The Bigger Picture: The City in the Global Village


David Miliband's Speech to the Delhi Sustainable Development Summit, 22-1-07

Policy and Politics

The science shows the scale and impact of the problem. The practical solutions exist to solve it, and the economics shows that this would be cost-effective. The challenge in 2007 is how to develop the policies and political agreement that can drive investment in a low-carbon economy. Every country has domestic responsibilities to reduce emissions. The UK priorities are in reducing energy demand, in particular by moving towards zero carbon homes and increasing renewable and low-carbon fuels, in electricity, heating and transport. In India, there are immense opportunities in renewable energy, biofuels and carbon capture and storage. But every country also has international responsibilities - responsibilities that are 'common but differentiated'. The greatest responsibility falls on the wealthiest countries to help with adaptation and help pay the difference between high-carbon and low carbon industrialisation. But every country must play its it part. The UK will be demonstrating its international responsibilities in four areas:

First, by showing leadership in adopting binding legislative commitments to reduce its own emissions. We will be introducing a Climate Change Bill that will establish in legislation our goal of reducing C02 emissions by 60 per cent by 2050.

Second, the UK will be pushing for deep cuts across the European Union. We support a 30% cut by industrialised countries to 2020 and welcome the European Commission's proposal for a unilateral commitment to 20% cuts by 2020 - as a springboard to more ambitious action. Delivering this commitment through emissions trading, including through the use of the Clean Development Mechanism will release large scale and sustained investment in industrialising countries.

Third, technology transfer. The UK-India collaboration to identify barriers to technology transfer. It will help forge a common vision on international technology cooperation, including the role of the UNFCCC in catalysing development and commercial deployment of low carbon technology within developing countries such as India. The Clean Energy Investment Framework is a major initiative that has the potential to significantly increase public and private investment in alternative sources of energy, energy efficiency and adaptation to climate change. As indigenous coal makes up nearly half the energy used for power generation in India, the development of demonstration projects for Carbon Capture and Storage must be a critical priority.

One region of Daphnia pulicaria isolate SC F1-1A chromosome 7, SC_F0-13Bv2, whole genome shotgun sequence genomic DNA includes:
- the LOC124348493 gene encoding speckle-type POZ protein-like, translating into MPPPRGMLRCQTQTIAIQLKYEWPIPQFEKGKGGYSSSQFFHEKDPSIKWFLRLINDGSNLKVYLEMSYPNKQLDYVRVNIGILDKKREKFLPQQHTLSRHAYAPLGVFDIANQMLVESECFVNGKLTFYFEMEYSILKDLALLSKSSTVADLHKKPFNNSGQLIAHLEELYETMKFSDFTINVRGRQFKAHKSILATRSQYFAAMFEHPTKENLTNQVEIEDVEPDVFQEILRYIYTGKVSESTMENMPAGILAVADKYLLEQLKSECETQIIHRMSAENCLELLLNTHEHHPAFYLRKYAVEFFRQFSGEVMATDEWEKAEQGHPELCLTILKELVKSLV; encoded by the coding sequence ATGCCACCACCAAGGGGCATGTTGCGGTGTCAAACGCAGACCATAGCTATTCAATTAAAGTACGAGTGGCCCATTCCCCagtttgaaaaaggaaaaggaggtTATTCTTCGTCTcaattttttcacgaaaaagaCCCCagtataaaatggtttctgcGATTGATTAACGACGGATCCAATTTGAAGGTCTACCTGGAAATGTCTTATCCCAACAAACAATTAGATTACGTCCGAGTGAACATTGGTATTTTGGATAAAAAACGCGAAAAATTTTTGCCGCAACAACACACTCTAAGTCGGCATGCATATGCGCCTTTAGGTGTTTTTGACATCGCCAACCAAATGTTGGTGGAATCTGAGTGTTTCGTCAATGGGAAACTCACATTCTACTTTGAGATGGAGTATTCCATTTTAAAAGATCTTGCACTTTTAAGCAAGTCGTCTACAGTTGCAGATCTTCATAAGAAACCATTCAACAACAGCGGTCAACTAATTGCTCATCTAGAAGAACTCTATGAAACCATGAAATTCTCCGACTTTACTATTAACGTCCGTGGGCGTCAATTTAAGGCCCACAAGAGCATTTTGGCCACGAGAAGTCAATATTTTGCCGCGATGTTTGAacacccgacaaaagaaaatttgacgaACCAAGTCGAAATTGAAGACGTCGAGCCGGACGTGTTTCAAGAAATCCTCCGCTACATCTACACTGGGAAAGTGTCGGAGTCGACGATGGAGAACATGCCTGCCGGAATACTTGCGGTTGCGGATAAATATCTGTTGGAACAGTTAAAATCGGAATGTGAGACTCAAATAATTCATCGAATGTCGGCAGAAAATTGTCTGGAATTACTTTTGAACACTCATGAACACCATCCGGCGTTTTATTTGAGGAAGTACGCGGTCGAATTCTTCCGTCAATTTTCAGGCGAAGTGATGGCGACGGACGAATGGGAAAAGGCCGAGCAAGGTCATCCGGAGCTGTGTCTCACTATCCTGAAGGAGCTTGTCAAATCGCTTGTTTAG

Fourth, the UK will be focusing on helping industrialising countries adapt to the climate change already in train as a result of industrialised countries emissions. Through the Clean Energy Investment Framework, the World Bank and Regional Development Banks, we will help developing countries in adapting to climate change.

2007 will be a critical year. Over the next 12 months, we want to promote a debate about a goal for stabilising climate change and the key building blocks of a future international framework. This must be part of the agenda at the G8 + 5 meeting of Environment Ministers in Potsdam in March, the G8 + 5 Summit in Heiligendamm in June, leading to the Gleneagles Dialogue with Energy and Environment Ministers in September.

Without greater clarity on what we are trying to achieve in the long term, it is very unlikely that our short term efforts will put us on the right path. A long term goal would guide action to tackle both emissions and the impacts of climate change. It would send a signal to the private sector who have a key role in delivering low carbon technologies. It would guide planning for adaptation - critical for those developing countries that suffer from the impacts of climate change most. If we are to make progress, we must recognise that climate change is part of a wider set of goals around economic security, energy security and national security. It will require the engagement not just of environmental ministries but heads of state, prime ministers and finance ministries.


Let me finish with one stark fact. If everyone in the world were to consume natural resources and generate carbon dioxide at the rate we do in the UK, we'd need three planets to support us.  We need instead to move towards a one-planet economy and one planet living - where there is balance between what we give and what we take. And we need to so quickly.  Within the next two decades, global emissions must peak and begin to decline.  There are difficult issues we face and must debate. But unless we find a way to forge an international framework that delivers emissions reductions, we will face colossal humanitarian and financial damage, much of which will be felt in the poorest nations. We cannot afford to fail.